Ganzhou in East China’s Jiangxi Province, known as the tungsten capital of the world, has successfully converted its resource advantage to an economic one.
Peng Guanghua, director of the publicity department of Ganzhou municipal party committee, talks with Internet media reporters in Ganzhou, East China’s Jiangxi Province, December 20, 2007. [chinadaily.com.cn]
Several years ago, illegal mining activities were rampant in Ganzhou and raw materials accounted for a large percentage in the total output. Tungsten ore and powder, which are two kinds of raw materials with low profit margin, were the main products of Ganzhou tungsten enterprises before 2004.
Although tungsten reserves in Ganzhou ranks it first in the world, the abundant resources didn’t bring wealth to this city.
However, in 2004, the local government decided to develop a tungsten industry cluster. It aimed at regulating the mining industry and making better use of resources so as to promote the healthy and sustainable development of the whole sector.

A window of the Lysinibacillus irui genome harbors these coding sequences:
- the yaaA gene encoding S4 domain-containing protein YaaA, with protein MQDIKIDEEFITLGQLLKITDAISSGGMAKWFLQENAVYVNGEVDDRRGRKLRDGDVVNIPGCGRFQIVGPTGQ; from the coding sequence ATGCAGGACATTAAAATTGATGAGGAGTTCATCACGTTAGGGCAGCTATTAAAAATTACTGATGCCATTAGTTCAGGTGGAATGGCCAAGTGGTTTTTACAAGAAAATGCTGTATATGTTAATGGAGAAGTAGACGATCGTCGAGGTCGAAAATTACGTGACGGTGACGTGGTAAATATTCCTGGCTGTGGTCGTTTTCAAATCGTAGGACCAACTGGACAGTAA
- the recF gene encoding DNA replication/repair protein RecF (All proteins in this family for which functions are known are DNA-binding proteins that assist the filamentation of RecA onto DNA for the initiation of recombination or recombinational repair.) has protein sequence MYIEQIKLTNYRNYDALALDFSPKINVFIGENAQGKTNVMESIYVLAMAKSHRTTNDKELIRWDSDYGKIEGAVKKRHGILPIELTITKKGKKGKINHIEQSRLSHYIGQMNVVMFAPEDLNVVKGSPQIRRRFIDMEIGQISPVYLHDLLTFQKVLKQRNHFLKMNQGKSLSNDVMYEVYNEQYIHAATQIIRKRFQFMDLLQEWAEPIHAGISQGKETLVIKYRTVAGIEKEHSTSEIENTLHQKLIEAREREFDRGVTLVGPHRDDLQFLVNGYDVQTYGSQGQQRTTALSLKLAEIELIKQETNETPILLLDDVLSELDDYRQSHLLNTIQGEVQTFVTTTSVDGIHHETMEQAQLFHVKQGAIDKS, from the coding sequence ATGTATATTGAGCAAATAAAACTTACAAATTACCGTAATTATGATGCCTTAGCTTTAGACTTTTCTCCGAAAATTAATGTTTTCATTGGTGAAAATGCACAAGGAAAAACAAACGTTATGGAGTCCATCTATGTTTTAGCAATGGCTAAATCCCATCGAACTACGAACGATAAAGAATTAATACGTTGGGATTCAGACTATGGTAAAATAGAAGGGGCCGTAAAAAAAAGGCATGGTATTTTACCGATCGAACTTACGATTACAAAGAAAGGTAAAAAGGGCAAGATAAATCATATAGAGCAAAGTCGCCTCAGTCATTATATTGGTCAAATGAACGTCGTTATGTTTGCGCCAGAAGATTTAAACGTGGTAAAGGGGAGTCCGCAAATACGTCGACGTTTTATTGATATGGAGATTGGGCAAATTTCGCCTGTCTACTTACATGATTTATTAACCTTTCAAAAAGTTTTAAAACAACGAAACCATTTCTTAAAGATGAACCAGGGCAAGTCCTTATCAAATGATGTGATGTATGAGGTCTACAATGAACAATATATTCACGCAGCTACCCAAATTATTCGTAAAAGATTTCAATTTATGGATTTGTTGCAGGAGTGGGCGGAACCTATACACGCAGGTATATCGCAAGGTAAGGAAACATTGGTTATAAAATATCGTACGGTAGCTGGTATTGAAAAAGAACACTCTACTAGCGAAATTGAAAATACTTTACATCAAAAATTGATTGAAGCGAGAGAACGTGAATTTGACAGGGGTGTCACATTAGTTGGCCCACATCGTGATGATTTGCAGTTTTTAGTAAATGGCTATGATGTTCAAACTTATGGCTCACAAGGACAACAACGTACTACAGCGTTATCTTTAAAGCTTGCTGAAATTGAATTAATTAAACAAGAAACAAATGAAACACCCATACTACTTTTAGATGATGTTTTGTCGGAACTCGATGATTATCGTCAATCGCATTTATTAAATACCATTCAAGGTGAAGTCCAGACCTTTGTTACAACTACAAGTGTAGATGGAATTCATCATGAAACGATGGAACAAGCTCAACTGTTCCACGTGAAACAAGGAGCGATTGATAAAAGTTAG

In the past three years, the government has closed a number of illegal and dangerous mines. All mining tungsten licenses in Ganzhou were put up for auction. Now mine owners are more careful about natural resources and use them more efficiently.
Local government has not only controlled the tungsten mining in order to save this valuable resource, but also emphasizes the need to develop processed products as well.
As a result, the rapid development of the tungsten industry has brought great benefits to Ganzhou.
"The total sales income from the tungsten industry in Ganzhou exceeded 10 billion yuan (about US$135 million) last year while it was only 1 billion yuan (about US$13.5 million) in 2004," said Peng Guanghua, director of the publicity department of Ganzhou municipal Party committee at a press conference on Thursday.
"Now China is a global player in affecting the price of tungsten and its processed products," he added.